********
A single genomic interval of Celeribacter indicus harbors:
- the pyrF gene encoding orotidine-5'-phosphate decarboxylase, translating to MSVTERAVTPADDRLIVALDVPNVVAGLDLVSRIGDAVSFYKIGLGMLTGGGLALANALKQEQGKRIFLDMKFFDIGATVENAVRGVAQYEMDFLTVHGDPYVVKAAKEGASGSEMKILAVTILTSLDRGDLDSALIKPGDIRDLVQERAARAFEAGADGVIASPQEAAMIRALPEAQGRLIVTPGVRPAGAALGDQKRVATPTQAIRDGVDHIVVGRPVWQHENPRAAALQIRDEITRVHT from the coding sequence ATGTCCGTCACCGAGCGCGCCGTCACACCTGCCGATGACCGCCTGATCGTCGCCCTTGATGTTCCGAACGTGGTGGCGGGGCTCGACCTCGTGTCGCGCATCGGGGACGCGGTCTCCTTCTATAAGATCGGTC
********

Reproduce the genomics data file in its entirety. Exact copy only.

A single genomic interval of Celeribacter indicus harbors:
- the pyrF gene encoding orotidine-5'-phosphate decarboxylase, translating to MSVTERAVTPADDRLIVALDVPNVVAGLDLVSRIGDAVSFYKIGLGMLTGGGLALANALKQEQGKRIFLDMKFFDIGATVENAVRGVAQYEMDFLTVHGDPYVVKAAKEGASGSEMKILAVTILTSLDRGDLDSALIKPGDIRDLVQERAARAFEAGADGVIASPQEAAMIRALPEAQGRLIVTPGVRPAGAALGDQKRVATPTQAIRDGVDHIVVGRPVWQHENPRAAALQIRDEITRVHT from the coding sequence ATGTCCGTCACCGAGCGCGCCGTCACACCTGCCGATGACCGCCTGATCGTCGCCCTTGATGTTCCGAACGTGGTGGCGGGGCTCGACCTCGTGTCGCGCATCGGGGACGCGGTCTCCTTCTATAAGATCGGTC